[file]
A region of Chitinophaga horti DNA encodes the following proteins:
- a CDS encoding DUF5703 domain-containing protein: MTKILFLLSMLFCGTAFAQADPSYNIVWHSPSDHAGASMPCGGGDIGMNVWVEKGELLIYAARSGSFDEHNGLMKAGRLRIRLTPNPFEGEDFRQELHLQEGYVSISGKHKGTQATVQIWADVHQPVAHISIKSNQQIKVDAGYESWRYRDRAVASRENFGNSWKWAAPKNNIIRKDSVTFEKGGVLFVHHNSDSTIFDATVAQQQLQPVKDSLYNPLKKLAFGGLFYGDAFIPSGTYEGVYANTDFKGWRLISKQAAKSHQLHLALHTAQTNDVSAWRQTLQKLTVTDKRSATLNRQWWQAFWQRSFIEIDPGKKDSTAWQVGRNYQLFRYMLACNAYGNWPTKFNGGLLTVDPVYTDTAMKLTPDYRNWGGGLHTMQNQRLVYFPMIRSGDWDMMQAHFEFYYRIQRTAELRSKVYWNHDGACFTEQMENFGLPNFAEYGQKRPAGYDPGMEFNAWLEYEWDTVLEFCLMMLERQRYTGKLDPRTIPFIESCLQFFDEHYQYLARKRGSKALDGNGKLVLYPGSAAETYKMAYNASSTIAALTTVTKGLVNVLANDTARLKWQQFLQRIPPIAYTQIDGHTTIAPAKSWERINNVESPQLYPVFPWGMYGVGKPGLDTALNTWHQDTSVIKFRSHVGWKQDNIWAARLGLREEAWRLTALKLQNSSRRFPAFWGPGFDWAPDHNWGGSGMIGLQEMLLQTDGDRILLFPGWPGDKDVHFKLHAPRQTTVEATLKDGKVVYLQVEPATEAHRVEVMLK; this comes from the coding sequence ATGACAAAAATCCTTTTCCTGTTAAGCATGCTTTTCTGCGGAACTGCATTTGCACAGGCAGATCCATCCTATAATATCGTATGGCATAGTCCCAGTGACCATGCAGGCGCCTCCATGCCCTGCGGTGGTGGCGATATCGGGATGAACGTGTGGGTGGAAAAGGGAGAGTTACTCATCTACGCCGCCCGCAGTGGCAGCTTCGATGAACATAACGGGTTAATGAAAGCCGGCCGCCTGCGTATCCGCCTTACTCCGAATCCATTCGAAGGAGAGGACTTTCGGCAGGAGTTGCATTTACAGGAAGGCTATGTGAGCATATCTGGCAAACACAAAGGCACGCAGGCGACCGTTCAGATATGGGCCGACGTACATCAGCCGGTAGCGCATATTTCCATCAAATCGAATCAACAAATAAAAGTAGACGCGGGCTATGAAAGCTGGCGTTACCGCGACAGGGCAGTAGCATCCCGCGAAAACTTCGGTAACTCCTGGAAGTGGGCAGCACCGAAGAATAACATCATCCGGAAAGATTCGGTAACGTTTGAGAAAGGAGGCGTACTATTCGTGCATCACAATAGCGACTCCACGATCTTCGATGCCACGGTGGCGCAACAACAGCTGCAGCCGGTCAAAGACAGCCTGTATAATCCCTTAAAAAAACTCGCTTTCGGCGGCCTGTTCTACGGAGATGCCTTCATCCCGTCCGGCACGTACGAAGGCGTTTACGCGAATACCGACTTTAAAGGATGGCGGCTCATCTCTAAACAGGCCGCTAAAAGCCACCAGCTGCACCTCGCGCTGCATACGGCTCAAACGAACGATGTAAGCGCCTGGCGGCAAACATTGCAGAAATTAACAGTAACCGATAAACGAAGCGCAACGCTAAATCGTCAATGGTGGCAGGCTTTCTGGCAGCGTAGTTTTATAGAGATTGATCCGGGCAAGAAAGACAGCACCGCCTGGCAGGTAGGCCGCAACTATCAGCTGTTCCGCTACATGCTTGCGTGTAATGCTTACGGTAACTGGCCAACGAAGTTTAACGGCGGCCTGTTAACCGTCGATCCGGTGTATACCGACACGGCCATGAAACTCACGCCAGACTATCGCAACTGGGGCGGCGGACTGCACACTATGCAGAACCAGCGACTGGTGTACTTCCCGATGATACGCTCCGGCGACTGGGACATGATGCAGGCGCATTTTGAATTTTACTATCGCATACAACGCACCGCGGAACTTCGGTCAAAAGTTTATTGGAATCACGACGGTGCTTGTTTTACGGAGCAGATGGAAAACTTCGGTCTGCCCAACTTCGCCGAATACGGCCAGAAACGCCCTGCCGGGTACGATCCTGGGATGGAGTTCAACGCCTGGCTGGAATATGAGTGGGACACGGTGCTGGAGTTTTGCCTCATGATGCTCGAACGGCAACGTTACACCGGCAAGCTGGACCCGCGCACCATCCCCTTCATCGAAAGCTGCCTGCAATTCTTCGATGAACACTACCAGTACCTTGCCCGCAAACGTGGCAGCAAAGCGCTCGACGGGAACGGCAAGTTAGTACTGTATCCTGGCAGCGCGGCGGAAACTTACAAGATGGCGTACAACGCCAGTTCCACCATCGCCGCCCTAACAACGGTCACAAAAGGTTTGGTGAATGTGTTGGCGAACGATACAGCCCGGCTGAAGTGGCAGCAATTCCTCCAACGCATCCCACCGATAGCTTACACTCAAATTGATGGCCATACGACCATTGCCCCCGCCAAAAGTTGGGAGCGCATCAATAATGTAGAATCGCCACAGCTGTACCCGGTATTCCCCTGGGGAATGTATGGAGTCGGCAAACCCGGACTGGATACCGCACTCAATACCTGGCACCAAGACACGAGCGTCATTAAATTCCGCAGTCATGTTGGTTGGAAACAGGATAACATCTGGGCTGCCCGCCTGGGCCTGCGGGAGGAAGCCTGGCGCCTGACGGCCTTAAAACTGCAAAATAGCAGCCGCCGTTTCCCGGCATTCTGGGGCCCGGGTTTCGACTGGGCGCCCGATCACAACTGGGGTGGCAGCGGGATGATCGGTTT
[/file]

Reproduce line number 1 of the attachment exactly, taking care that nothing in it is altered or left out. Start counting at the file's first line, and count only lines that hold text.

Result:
A region of Chitinophaga horti DNA encodes the following proteins: